Life Travel

The Dirty Little Secrets Your Hotel Room’s Kettle Hides From You

Oh, hotels and their dirty little secrets!

From semen-caked sheets to sweat-stained pillow covers, we have heard it all before. But this one is going to shock you out of your shoes.

That convenient rejuvenating morning cuppa that you make in your room may be laced with bacteria, dead skin cells and probably, the unmentionables from used underwear. Yikes!

You heard that right. If you have not yet considered the potential of a hotel room kettle to disinfect your used underwear, then you are not travel-savvy enough.

Turns out that it is quite a trend among frequent travellers!

This disturbing and downright-gross act was first discussed on Twitter by a user with the handle ‘YugSTAR’ and it freaked the hell out of almost everyone who read it.

Almost instantly, Metro.co.uk played snoop and dug out some evidence that hotel staff have often found underwear left behind in kettles.

kettle

Why boil underwear in kettles?

The first question that pops up is why anyone of sane mind would want to boil their underwear in a kettle, of all things.

Well, a last minute travel plan, hasty packing, forgetting to pack spare underwear, things like this happen frequently.

But the notion that boiling used underwear in a kettle is going to disinfect it or clean it any better than what a hotel laundry would, is completely flawed.

Experts have trashed the theory and have even warned users against a possible superbug infection.

A basic electric tea kettle automatically shuts down when the temperature reaches close to 100°C. In fact, most of it shut down at temperatures well below, like 85-90°C. That is not even close to the temperatures needed to ‘sterilize’ underwear as many bacteria can survive temperatures as high as 120°C.

Other than leaving traces of the bacteria behind, your underwear may also collect the residue left behind from a previous ‘disinfection attempt’ made by a guest who shares similar ‘skivvy cleaning’ habits.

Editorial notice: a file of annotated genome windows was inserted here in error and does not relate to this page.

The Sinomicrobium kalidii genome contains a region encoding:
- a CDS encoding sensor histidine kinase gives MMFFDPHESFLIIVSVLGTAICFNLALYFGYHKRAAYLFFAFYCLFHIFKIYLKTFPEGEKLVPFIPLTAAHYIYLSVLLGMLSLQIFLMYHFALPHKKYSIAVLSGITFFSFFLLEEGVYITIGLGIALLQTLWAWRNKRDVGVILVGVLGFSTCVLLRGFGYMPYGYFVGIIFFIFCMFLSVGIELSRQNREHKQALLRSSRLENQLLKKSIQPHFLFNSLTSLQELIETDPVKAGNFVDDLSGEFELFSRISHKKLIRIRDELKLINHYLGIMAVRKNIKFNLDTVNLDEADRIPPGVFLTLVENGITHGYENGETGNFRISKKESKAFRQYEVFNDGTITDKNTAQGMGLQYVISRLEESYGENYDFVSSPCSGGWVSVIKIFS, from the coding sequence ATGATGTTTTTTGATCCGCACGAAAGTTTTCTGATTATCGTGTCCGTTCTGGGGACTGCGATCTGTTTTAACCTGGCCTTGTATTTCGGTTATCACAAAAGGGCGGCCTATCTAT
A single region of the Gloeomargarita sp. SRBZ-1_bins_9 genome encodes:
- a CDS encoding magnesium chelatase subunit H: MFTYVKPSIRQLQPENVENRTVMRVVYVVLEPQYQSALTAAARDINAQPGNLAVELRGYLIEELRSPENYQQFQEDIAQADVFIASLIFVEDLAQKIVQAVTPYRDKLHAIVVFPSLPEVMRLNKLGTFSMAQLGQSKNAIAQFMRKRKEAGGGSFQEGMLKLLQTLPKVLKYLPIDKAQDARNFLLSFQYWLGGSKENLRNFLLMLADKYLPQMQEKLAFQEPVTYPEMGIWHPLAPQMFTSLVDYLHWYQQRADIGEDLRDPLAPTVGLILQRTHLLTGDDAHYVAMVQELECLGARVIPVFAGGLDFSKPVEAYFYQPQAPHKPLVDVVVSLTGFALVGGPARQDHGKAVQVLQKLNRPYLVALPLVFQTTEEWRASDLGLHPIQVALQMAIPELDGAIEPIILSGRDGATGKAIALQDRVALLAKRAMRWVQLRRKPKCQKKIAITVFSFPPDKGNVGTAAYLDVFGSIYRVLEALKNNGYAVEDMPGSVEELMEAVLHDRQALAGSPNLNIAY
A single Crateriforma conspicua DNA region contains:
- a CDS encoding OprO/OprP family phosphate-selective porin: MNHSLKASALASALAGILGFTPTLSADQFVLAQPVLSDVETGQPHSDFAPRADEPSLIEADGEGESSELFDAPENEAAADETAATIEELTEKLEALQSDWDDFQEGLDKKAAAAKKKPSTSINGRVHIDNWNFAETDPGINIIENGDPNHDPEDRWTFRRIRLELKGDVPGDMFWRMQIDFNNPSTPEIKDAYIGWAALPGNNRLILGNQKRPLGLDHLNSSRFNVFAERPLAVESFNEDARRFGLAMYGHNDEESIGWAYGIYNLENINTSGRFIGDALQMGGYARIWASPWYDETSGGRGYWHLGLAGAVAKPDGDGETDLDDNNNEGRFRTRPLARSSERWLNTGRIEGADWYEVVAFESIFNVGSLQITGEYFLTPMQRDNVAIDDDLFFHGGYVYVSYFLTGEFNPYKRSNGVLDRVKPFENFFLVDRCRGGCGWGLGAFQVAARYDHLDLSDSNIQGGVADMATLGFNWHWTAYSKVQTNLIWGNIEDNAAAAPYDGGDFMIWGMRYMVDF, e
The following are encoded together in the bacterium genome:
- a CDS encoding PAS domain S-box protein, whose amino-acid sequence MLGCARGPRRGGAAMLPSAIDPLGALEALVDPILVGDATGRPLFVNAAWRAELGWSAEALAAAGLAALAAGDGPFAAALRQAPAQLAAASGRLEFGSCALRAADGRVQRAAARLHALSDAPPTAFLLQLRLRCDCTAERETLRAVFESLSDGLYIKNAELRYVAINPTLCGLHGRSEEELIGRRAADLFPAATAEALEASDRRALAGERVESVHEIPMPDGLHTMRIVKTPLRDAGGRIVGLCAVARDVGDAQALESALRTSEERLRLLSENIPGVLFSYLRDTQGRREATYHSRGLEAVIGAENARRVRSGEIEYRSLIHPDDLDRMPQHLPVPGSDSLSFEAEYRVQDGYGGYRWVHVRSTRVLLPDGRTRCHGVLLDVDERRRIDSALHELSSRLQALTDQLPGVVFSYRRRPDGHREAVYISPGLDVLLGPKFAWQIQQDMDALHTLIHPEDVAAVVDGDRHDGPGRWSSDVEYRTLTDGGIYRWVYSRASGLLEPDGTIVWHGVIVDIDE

How dirty is your hotel room?

hotel door

Another misconception among travellers is that the above mentioned incident might be limited to low-priced or budget hotels.

Well, even top-rated hotels are not too far behind when it comes to harboring bacterial colonies as this study by Travelmath discovered.

The fact is that irrespective of what category of hotel room you book, there is every chance that surfaces like the bathroom counter, the desk and objects like the remote control, the hair dryer and the phone are teeming with bacterial colonies.

More often than not, the housekeeping staff has limited time before the next guest checks in. Cutting corners while disinfecting surfaces is not unheard of.

You can now add the kettle to the top of the list.

What’s shocking is that boiling underwear is not the worst thing that travellers are guilty off. According to an Australian news website, some travellers also fancy urinating in a kettle for reasons best known to them.

The workaround

light bulb

We are sure that the very sight of a hotel kettle will induce the gag reflex in you the next time. What is the workaround other than paying a few extra dollars for your morning cup of Joe?

Well, portable kettles are a possibility.

Many travellers prefer carrying one with them to avoid using hotel kettles for obvious reasons. We are sure that sales for portable kettles are going to skyrocket now that the muck is out in the open.

And don’t you picture large and clunky devices that will eat into your valuable luggage space.

There are compact and portable kettles that fit right into suitcases.

The other way is to carry enough pairs so that you can avoid the whole ‘cleaning’ hassle.

And in the rarest of scenarios that you have been guilty of the above mentioned act, you’d want to head to a dermatologist and get yourself checked. You may very well have exposed yourself to salmonella, E.Coli and even Hepatitis A virus.

So, the next time, avoid the whole underwear kettle bath and leave it for the next traveller’s morning cup of chamomile.

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